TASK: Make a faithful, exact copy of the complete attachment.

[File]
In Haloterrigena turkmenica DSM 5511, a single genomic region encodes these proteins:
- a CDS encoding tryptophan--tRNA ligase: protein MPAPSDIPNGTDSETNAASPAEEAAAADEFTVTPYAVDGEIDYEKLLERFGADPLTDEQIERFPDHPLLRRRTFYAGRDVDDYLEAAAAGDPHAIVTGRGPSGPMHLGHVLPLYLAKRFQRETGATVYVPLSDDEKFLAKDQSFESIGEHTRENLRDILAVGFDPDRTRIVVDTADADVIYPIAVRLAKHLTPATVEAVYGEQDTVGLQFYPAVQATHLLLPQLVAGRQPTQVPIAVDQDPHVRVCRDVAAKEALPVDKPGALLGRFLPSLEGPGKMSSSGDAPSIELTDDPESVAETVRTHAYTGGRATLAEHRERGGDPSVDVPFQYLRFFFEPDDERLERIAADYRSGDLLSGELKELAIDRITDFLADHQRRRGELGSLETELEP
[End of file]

In Haloterrigena turkmenica DSM 5511, a single genomic region encodes these proteins:
- a CDS encoding tryptophan--tRNA ligase: protein MPAPSDIPNGTDSETNAASPAEEAAAADEFTVTPYAVDGEIDYEKLLERFGADPLTDEQIERFPDHPLLRRRTFYAGRDVDDYLEAAAAGDPHAIVTGRGPSGPMHLGHVLPLYLAKRFQRETGATVYVPLSDDEKFLAKDQSFESIGEHTRENLRDILAVGFDPDRTRIVVDTADADVIYPIAVRLAKHLTPATVEAVYGEQDTVGLQFYPAVQATHLLLPQLVAGRQPTQVPIAVDQDPHVRVCRDVAAKEALPVDKPGALLGRFLPSLEGPGKMSSSGDAPSIELTDDPESVAETVRTHAYTGGRATLAEHRERGGDPSVDVPFQYLRFFFEPDDERLERIAADYRSGDLLSGELKELAIDRITDFLADHQRRRGELGSLETELEP